1. Reiter writes: “While [Correa] knew what he was doing wasn’t right, he never thought that it could be a crime. ‘It was all in the context of a game, to me,’ he says. ‘When a pitcher throws at a batter’s chest, nobody runs to the local authorities and tries to file an assault charge. I’m not making excuses. I’m trying to explain where my head was at, as I now understand it. If another team does something wrong, you retaliate. That’s the lens through which I mistakenly viewed it, and I used that to give myself permission. It was wrong.’” It appears that Correa did not have ethics in his frame of reference when he launched his hacking scheme. Does it appear to you that he had a framing problem? Explain.
  2. Is the fact that Correa was involved in a competition at the highest levels of baseball provide sufficient justification for his violating moral standards and/or the law?
    1. If you suspect that someone has broken into your house and stolen something, are you morally and/or legally justified in breaking into their house to see if you can locate your stuff there? The judge who sentenced Correa didn’t think so. Do you? Why or why not?
  1. Reiter also writes: “There is another theory to explain Correa’s actions. It is that even if his intrusions came from a feeling that the Cardinals had themselves been violated, he used that to justify behavior that turned into something like a compulsion, rooted in both voyeurism and the fact that the information acquired by illicitly peering into a chief rival’s brain—and seeing the basis for every decision it made—provided an undeniable advantage to both the Cardinals and his own career.” If you have viewed the video on the self-serving bias, would you think that it might sometimes provide subconscious motivation for people to downplay ethics—to drop it out of their frame of reference– when they make decisions? Explain why or why not.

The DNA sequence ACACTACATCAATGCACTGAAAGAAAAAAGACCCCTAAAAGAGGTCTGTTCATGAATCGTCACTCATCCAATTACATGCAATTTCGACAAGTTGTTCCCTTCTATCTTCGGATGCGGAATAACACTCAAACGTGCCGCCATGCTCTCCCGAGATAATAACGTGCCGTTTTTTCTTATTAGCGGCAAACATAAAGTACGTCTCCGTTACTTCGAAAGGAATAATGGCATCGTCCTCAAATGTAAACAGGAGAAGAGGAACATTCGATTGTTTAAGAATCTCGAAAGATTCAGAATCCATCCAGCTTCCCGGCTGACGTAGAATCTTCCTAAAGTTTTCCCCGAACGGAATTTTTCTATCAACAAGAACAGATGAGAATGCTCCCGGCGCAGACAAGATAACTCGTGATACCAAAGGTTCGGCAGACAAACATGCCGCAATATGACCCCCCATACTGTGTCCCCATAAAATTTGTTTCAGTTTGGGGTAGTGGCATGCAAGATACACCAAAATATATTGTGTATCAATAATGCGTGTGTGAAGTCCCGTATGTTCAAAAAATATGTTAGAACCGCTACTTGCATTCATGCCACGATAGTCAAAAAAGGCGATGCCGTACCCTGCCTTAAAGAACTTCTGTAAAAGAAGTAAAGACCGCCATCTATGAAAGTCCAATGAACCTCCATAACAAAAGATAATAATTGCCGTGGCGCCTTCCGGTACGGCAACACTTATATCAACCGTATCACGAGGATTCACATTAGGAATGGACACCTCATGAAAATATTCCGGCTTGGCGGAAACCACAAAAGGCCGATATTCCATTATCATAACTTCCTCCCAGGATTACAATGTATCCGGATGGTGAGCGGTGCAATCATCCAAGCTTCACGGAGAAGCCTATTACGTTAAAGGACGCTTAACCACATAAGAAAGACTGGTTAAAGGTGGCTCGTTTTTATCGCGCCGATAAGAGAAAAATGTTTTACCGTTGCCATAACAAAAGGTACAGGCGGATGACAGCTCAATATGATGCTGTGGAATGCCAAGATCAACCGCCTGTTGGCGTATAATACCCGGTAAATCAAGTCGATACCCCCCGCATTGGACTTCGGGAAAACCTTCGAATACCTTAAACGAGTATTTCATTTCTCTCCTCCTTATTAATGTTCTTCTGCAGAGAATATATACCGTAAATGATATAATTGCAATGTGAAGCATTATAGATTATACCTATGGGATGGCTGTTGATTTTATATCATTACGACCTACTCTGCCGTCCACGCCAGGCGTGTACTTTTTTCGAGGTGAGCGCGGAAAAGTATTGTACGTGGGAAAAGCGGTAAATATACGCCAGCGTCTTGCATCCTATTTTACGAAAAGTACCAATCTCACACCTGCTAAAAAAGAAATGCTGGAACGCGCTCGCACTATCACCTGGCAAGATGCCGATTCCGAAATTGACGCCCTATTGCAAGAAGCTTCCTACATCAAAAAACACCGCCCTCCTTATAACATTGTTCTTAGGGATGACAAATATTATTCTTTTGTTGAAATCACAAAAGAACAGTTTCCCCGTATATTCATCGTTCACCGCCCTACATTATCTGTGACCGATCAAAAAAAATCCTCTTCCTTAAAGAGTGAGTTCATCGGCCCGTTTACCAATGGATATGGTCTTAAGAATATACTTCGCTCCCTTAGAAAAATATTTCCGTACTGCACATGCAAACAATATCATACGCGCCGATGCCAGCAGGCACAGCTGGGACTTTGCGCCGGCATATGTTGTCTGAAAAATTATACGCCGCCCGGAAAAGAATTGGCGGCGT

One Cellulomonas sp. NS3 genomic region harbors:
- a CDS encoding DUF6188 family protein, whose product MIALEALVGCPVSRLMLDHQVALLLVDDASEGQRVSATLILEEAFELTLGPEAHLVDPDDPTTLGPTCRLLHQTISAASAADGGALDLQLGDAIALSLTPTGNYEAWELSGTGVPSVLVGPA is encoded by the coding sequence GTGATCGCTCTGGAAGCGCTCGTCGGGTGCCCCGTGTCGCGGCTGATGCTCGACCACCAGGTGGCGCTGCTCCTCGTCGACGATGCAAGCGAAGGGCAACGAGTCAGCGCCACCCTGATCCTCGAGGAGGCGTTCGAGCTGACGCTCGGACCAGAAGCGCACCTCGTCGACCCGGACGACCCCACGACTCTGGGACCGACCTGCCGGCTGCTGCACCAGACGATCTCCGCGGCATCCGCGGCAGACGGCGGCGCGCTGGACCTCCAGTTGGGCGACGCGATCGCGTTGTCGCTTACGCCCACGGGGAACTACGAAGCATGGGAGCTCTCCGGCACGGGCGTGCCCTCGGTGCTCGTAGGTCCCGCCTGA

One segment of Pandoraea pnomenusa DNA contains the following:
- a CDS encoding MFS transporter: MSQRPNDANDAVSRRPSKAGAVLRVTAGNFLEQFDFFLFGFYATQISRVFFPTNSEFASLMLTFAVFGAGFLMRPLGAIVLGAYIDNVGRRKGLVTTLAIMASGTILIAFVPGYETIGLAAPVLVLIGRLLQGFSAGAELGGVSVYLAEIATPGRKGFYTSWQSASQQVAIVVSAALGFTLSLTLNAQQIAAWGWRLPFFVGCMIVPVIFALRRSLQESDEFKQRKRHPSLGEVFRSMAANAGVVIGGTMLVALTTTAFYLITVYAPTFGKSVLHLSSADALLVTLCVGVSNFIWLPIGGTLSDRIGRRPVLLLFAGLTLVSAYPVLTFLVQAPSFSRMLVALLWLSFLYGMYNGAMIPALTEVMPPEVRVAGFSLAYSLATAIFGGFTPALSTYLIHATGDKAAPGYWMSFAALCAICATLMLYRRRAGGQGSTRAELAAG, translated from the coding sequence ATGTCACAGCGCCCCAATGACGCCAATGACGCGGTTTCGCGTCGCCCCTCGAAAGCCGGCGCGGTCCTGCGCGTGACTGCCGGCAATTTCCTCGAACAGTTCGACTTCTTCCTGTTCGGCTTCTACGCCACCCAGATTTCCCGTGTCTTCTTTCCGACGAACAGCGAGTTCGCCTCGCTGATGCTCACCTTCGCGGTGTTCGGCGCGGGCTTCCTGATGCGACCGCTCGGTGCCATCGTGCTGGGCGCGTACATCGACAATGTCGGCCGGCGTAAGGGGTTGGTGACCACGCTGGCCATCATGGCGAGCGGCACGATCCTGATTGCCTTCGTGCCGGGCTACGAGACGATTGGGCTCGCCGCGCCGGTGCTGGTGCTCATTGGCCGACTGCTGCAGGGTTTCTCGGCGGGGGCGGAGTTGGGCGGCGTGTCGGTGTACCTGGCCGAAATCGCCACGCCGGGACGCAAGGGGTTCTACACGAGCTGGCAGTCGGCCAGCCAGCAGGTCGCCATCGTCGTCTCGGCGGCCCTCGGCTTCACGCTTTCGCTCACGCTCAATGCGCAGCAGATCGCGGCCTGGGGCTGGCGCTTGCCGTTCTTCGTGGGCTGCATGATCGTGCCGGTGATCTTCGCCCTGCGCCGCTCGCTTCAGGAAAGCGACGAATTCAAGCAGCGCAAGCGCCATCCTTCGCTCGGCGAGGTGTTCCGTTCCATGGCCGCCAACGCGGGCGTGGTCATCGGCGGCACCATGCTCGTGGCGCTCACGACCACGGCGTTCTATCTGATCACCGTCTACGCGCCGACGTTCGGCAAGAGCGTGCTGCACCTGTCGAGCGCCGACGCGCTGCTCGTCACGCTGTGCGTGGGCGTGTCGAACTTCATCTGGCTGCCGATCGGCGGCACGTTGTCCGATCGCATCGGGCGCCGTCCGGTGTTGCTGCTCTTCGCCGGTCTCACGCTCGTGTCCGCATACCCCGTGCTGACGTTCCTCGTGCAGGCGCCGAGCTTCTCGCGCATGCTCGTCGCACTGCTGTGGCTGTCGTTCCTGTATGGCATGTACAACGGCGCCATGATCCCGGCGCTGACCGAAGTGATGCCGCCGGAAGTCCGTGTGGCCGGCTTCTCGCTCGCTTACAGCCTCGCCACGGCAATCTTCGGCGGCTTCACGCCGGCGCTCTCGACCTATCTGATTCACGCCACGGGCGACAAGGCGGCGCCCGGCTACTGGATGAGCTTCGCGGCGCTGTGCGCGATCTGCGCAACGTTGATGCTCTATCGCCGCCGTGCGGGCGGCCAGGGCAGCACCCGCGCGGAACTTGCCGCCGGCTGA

2. Later, Correa had a realization: “What was really surreal to me was when I stood back and recognized how essentially disrespectful my behavior was of the people whose privacy I violated.” If you are blind to the impact that your actions have on others, do you automatically have a framing problem? Explain.
  3. At the end of the day, Correa seems to be another good person who did a bad thing and has paid a serious price.  At sentencing, he said that this was “the worst thing I’ve done in my life by far, and I am overwhelmed with remorse and regret.” Famed player and coach Leo Durocher once said: “Winning isn’t everything.  It’s the only thing.”  Did Durocher also have a framing problem? Was he right, or should winning with honor be the only thing? What is your view? Explain.
Framing: Sports Edition

Framing: Sports Edition

Our frame of reference can impact our understanding of the facts and influence our moral decisions. In sports, maintaining ethics in our frame of reference can be challenging, especially when winning is the goal.



Associated Press, “Christopher Correa, Former Cardinals Executive, Sentenced to Four Years for Hacking Astros’ Database,” New York Times, July 18, 2016.

Robert Patrick, “Cardinals Hacker Tells judge ‘Scrawny’ Player’s Name was Key to Unlocking Astros’ Data,” St. Louis Post Dispatch, Jan. 24, 2016.

Ben Reiter, “What Happened to the Houston Astros’ Hacker?,” Sports Illustrated, Oct. 4, 2018.

U.S. v. Christopher Correa, Criminal No. H15-679 (S.D.Tex. Dec. 22, 2015) (indictment), available at